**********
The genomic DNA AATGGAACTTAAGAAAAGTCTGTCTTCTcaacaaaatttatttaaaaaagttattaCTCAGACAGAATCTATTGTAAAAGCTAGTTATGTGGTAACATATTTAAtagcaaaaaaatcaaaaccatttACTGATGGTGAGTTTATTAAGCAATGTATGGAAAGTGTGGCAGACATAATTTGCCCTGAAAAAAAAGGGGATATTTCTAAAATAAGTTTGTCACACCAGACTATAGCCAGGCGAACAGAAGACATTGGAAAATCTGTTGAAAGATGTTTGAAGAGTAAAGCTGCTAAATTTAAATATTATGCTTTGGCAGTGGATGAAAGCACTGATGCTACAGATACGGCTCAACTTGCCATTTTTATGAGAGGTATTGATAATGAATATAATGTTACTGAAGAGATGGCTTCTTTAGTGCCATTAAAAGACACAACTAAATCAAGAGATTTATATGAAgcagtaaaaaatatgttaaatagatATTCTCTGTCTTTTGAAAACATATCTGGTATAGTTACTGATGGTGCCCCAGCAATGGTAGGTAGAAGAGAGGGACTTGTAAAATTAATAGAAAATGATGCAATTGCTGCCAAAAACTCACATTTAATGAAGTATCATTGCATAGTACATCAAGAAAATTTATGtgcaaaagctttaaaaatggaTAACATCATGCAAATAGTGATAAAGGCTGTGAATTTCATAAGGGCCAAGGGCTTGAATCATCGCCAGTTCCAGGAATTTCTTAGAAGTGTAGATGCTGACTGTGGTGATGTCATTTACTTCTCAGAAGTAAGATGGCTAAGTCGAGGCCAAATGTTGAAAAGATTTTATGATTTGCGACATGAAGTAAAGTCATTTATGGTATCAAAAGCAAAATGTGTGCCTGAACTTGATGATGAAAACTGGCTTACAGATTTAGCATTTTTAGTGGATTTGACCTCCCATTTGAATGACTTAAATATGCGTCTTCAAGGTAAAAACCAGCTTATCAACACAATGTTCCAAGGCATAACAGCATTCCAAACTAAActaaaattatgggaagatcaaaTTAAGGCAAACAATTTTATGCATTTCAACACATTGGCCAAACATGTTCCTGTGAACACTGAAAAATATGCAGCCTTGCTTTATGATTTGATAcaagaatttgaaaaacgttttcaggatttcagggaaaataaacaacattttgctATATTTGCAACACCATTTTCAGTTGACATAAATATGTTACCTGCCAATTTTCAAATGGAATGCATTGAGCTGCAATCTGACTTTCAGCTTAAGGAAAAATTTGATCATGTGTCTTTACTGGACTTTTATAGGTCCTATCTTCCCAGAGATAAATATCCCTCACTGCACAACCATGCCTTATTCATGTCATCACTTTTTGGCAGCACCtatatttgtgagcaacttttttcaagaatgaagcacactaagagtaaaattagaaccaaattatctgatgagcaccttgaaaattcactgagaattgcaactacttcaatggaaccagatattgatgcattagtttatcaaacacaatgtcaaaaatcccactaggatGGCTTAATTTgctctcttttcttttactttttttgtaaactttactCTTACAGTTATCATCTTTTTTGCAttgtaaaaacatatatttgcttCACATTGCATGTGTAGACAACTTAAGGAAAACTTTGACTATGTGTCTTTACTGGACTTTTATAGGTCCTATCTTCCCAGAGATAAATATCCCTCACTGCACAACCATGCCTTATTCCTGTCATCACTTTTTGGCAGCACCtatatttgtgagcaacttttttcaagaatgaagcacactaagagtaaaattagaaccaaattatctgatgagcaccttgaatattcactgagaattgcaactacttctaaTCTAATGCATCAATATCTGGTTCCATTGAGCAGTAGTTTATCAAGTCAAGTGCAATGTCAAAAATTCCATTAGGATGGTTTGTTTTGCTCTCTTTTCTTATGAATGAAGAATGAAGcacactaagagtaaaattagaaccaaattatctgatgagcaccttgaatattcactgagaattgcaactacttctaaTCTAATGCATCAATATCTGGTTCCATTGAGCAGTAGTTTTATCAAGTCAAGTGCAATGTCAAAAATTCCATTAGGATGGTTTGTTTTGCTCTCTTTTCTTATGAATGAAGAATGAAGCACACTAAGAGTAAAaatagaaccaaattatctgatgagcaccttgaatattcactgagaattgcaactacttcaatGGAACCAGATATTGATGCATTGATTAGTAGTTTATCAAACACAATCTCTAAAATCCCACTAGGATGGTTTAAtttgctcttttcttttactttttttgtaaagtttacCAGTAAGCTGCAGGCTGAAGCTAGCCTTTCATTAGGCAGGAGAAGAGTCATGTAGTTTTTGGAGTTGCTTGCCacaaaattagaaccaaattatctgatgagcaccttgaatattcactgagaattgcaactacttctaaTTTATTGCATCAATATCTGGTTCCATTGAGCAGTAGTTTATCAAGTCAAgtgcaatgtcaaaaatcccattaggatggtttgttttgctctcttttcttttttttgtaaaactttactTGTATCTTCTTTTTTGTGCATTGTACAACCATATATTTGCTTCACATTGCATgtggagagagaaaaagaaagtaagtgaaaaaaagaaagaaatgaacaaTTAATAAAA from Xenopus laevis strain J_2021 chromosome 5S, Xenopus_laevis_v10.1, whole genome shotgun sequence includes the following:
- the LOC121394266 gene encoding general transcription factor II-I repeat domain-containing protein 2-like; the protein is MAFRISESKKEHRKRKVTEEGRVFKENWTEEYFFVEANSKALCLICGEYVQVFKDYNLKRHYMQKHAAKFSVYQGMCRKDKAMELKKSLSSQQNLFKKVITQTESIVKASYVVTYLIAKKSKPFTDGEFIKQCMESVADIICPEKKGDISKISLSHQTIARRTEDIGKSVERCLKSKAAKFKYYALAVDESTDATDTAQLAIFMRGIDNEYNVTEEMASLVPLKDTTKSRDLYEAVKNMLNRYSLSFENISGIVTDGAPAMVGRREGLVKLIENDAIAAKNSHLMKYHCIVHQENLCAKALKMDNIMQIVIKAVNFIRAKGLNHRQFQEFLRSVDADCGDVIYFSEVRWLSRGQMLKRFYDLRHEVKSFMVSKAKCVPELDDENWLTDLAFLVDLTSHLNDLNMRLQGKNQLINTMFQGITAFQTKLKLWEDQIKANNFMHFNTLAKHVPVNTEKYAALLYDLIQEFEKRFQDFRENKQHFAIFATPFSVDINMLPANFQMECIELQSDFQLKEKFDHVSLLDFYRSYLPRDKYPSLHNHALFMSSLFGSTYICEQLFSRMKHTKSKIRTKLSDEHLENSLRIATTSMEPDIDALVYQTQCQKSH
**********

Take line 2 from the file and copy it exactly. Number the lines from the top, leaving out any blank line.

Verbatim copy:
- the LOC121394266 gene encoding general transcription factor II-I repeat domain-containing protein 2-like; the protein is MAFRISESKKEHRKRKVTEEGRVFKENWTEEYFFVEANSKALCLICGEYVQVFKDYNLKRHYMQKHAAKFSVYQGMCRKDKAMELKKSLSSQQNLFKKVITQTESIVKASYVVTYLIAKKSKPFTDGEFIKQCMESVADIICPEKKGDISKISLSHQTIARRTEDIGKSVERCLKSKAAKFKYYALAVDESTDATDTAQLAIFMRGIDNEYNVTEEMASLVPLKDTTKSRDLYEAVKNMLNRYSLSFENISGIVTDGAPAMVGRREGLVKLIENDAIAAKNSHLMKYHCIVHQENLCAKALKMDNIMQIVIKAVNFIRAKGLNHRQFQEFLRSVDADCGDVIYFSEVRWLSRGQMLKRFYDLRHEVKSFMVSKAKCVPELDDENWLTDLAFLVDLTSHLNDLNMRLQGKNQLINTMFQGITAFQTKLKLWEDQIKANNFMHFNTLAKHVPVNTEKYAALLYDLIQEFEKRFQDFRENKQHFAIFATPFSVDINMLPANFQMECIELQSDFQLKEKFDHVSLLDFYRSYLPRDKYPSLHNHALFMSSLFGSTYICEQLFSRMKHTKSKIRTKLSDEHLENSLRIATTSMEPDIDALVYQTQCQKSH